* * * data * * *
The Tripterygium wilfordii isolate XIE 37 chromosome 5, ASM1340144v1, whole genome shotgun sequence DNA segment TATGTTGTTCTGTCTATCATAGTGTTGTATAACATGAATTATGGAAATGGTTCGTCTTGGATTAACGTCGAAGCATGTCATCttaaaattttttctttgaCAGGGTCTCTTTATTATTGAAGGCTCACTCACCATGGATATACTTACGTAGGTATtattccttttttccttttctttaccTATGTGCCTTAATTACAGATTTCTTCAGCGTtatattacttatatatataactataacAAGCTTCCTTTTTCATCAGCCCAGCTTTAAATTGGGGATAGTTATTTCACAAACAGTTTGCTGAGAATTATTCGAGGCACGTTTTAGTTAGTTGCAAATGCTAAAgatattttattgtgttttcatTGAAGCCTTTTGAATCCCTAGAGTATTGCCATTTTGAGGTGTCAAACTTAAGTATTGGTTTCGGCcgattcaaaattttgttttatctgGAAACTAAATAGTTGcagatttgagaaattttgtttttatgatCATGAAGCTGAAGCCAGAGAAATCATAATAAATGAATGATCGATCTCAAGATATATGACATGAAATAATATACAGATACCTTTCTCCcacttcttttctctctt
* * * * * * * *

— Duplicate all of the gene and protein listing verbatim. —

The Tripterygium wilfordii isolate XIE 37 chromosome 5, ASM1340144v1, whole genome shotgun sequence DNA segment TATGTTGTTCTGTCTATCATAGTGTTGTATAACATGAATTATGGAAATGGTTCGTCTTGGATTAACGTCGAAGCATGTCATCttaaaattttttctttgaCAGGGTCTCTTTATTATTGAAGGCTCACTCACCATGGATATACTTACGTAGGTATtattccttttttccttttctttaccTATGTGCCTTAATTACAGATTTCTTCAGCGTtatattacttatatatataactataacAAGCTTCCTTTTTCATCAGCCCAGCTTTAAATTGGGGATAGTTATTTCACAAACAGTTTGCTGAGAATTATTCGAGGCACGTTTTAGTTAGTTGCAAATGCTAAAgatattttattgtgttttcatTGAAGCCTTTTGAATCCCTAGAGTATTGCCATTTTGAGGTGTCAAACTTAAGTATTGGTTTCGGCcgattcaaaattttgttttatctgGAAACTAAATAGTTGcagatttgagaaattttgtttttatgatCATGAAGCTGAAGCCAGAGAAATCATAATAAATGAATGATCGATCTCAAGATATATGACATGAAATAATATACAGATACCTTTCTCCcacttcttttctctctt